our sustainability commitment

At Village Harvest, we define social sustainability to not only mean caring for our planet, but also the workers that help to bring whole, healthy grains to your door. We make choices that are sensitive to our environment and ethical in the treatment of workers by providing them with a means of healthy living and earning a wage that sustains their family.

We believe in making environmentally and socially responsible choices at every step along our supply chain, to empower the people involved and to generate opportunities for growth and advancement. A core part of the Village Harvest philosophy is to create a positive social impact through our products, as embodied in our motto, “something better starts here”.

This is why we partner with like-minded suppliers who exemplify our values. Together we invest in the strength and health of the communities that are involved in the production of our food. These alliances have resulted in many projects that aim to improve not only the well-being of the communities but also Village Harvest products, so that we can continue to bring you the highest quality rice and grains.

our sustainability projects

1 RAI FOR 100,000 BAHT

Khon Kaen Province, Thailand

In Thailand we work with our Thai Hom Mali Jasmine Rice supplier and the Chamber of Commerce to educate the farmers based in the Khon Kaen Province on organic growing techniques and rice paddy organization, which leads to larger yields and greater profit.

The 1 Rai for 100,000 Baht program teaches farmers how to adopt organic farming methods, add diversity to their land through livestock and new plant species as well as to better manage their finances. These practices are not only beneficial to the land by reducing the need to add fertilizers or pesticides, they also help to alleviate extreme poverty in the region through increased harvests of organic products with strong consumer demand. Farmers involved in the program are able to realize a better quality of life by achieving higher profits and reducing debt, also allowing them to spend more time with their families. Most recently, Village Harvest made a financial contribution to fund another educational center to extend this program to farmers in other provinces.

Training center for 1 Rai for 100,000 Baht


Ayacucho, Peru

Our project in Peru began with a partnership formed in California. Our parent company, Otis McAllister, has worked for many years with an organization called VIDA USA that organizes and distributes donated medical supplies from major Bay Area hospitals to Lima, Peru. Otis McAllister contributes to this effort by funding the shipment of these supplies to the port in Lima.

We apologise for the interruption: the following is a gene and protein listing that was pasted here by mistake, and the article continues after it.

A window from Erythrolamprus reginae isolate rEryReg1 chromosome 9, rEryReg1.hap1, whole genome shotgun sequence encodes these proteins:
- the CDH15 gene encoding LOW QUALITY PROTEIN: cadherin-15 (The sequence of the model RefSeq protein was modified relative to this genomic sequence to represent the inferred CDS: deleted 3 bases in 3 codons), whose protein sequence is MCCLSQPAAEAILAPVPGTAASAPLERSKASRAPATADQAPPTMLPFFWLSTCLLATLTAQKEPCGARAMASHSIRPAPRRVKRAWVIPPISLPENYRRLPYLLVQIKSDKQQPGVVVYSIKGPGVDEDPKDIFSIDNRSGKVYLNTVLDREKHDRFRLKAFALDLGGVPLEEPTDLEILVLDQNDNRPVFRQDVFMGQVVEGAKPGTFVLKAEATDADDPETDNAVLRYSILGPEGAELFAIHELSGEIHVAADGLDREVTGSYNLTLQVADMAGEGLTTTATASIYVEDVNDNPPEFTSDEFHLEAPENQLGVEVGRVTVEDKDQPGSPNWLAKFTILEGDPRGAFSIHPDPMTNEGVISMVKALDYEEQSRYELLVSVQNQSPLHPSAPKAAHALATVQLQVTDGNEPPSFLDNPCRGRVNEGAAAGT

From there, Village Harvest works with our strategic quinoa partner and supplier to leverage their supply chain and further transport these much needed medical supplies to the poor farming communities outside of Ayacucho, high in the Andes. A local nonprofit called Emergencia Ayacucho redistributes supplies to institutions that need them most, such as Hogar de Ancianos Padre Saturnino, an elderly care home.

Hogar de Ancianos Padre Saturnino in Ayacucho, Peru


Visakhapatnam, India

The 100 boys and girls that live in the Children of Faith Orphanage located in Visakhapatnam, Andhra Pradesh, India, receive a quality private education, healthcare, clothing, nourishment, and a loving home. A quality education was one of the founding principles of the Orphanage, therefore more than half of the funding goes to providing qualified teachers and furnishing the school rooms. Many of the students have gone on to further their studies in higher education.

Kids with John at the Children of Faith Orphanage in India


Oakland, California

At Village Harvest we are also loyal to the communities local to us, which build us up every day. We are lucky to call the Bay Area home and love to give back to the place that has given us so much opportunity. Our employees are encouraged to volunteer at local food banks and soup kitchens. Throughout the year we set up a number of opportunities to give back during work hours. Most recently we spent the morning at the Alameda County Food Bank sorting fresh produce for donation.

Village Harvest Volunteers at Alameda County Food Bank